Green: the Color, and Direction, of Progress

Even casual readers of BusinessWest would notice that a growing number of pages in this magazine are being devoted to all matters ‘green.’
Several months ago, we put out something called the ‘Green Issue.’ Yes, the cover was green (actually, several shades of it), and most all stories inside had a green tinge to them. This issue, Sean Anderson, assistant vice president of Facilities and director of Corporate Green Initiatives at MassMutual, graces the cover. He’s standing within a huge solar-power installation that sits on a one-acre section of roof at the company’s 1.4 million-square-foot headquarters building on State Street in Springfield.
In addition to the MassMutual story, which is about much more than solar power, there is another piece about the many ways in which area colleges are going green, and also the people who are heading these efforts: ‘green czars,’ if you will.
All this focus on green is not by accident; it’s by design — literally and figuratively — to show how green, or sustainability, has become part of the fabric of the region and its business community.
As we’ve said many times, our broad goal at BusinessWest is to essentially hold a mirror to this region’s business community, and try to articulate what appears in that glass. Increasingly, that mirror is reflecting businesses, institutions, and individuals working to do what is environmentally responsible and what also makes good common sense when it comes to running a business.
And in the process, these companies, institutions, and people are laying some track for what could be a dynamic new business sector, or cluster, that could create needed diversification for our region, and also more jobs.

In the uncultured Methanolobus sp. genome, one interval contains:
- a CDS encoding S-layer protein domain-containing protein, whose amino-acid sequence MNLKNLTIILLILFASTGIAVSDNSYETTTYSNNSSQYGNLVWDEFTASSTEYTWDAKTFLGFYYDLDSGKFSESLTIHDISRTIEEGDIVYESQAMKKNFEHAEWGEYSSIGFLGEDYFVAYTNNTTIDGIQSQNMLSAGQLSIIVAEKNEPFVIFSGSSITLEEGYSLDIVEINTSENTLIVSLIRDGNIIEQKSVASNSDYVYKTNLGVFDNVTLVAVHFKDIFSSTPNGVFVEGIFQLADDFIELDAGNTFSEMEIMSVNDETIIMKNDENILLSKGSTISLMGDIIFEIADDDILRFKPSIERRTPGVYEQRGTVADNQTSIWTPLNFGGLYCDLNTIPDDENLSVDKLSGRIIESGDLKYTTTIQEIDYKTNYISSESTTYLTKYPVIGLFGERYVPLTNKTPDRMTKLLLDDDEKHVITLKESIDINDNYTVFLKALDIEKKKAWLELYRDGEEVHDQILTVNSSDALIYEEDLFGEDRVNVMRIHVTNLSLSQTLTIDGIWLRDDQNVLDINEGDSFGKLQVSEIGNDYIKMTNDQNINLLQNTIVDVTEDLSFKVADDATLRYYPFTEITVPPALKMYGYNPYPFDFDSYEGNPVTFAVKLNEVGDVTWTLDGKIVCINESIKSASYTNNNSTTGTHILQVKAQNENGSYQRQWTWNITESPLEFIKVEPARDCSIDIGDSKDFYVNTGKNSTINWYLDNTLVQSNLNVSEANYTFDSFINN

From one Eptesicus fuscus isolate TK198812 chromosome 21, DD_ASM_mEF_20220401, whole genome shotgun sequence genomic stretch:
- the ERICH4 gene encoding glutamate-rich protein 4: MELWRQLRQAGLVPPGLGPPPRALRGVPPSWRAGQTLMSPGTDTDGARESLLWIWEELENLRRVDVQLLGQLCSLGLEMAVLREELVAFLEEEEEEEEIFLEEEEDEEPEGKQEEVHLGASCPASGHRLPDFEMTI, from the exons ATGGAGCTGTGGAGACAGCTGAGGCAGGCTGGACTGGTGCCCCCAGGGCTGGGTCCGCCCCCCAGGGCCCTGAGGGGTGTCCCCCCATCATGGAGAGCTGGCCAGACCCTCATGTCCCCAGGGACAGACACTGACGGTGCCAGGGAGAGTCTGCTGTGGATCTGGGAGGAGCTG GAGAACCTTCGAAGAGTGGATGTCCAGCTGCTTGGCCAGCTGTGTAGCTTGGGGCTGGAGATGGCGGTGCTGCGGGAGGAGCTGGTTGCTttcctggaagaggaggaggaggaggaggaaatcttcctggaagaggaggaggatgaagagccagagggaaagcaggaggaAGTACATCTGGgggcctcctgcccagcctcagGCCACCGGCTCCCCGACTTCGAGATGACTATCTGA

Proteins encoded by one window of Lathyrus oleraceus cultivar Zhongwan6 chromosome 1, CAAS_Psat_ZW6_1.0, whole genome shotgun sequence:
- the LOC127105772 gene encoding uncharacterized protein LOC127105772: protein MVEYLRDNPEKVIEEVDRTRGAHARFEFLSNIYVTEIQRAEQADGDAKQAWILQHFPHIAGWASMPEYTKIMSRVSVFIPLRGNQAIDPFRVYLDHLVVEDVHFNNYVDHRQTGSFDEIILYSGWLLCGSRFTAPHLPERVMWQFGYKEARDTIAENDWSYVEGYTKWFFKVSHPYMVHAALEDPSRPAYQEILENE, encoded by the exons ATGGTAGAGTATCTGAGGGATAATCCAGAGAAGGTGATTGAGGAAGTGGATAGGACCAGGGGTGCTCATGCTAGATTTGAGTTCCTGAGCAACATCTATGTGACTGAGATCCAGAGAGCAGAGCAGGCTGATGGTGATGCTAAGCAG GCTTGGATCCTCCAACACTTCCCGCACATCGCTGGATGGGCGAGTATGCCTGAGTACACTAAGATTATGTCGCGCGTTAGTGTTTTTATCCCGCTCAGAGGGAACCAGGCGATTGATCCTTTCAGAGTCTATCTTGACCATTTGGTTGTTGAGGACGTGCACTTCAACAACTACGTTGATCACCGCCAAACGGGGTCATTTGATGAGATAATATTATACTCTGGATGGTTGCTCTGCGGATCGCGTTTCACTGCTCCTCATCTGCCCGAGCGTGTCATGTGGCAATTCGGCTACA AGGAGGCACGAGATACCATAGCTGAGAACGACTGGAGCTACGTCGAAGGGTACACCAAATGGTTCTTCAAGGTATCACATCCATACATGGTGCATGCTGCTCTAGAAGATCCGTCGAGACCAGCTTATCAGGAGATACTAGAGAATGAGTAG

Over the past several months, we’re published several green stories — from PeoplesBank’s building of a LEED (Leadership in Energy and Environmental Design) certified branch in Springfield to FloDesign’s efforts to reshape wind power with a radically new turbine design; from hospitals doing what they can to reduce their sizable carbon footprints to a new company trying to introduce this region to geothermal energy; from the new planned high-performance computing center in Holyoke to the YWCA’s efforts to incorporate green design into its new facilities.
The sum of all these stories amounts to a movement, one that has a number of potential benefits for the region and the planet as a whole. First, we’ll start with the ‘doing the right thing’ aspect of this work. From colleges encouraging students to turn out the lights in their dorm rooms when they’re not in use to MassMutual employing new technology to shut down vending machines when the area they are inactive, action is being taken to conserve energy and ultimately use less of it, which will benefit everyone in the long run.
In the meantime, these steps and countless others are not merely saving businesses and institutions money (in most cases), they are also making them competitive at a time when competition is coming from everywhere and it’s intensifying constantly. This is critically important because, in addition to attracting new jobs, the region needs to retain those that it has, and making companies more competitive is one way to help do that.
Also, when companies and institutions go green, they are helping to build another source of jobs and economic stability for Western Mass. Indeed, green is not merely a trend or a movement, or something for this business journal to write about. It is an economic sector that holds great promise in this region.
To make a long story short, we’re going to keep holding up that mirror, and we’re sure it’s going to yield many more stories about how green is working its way into the local vocabulary.
And that will certainly be a reflection of progress — on a number of levels.

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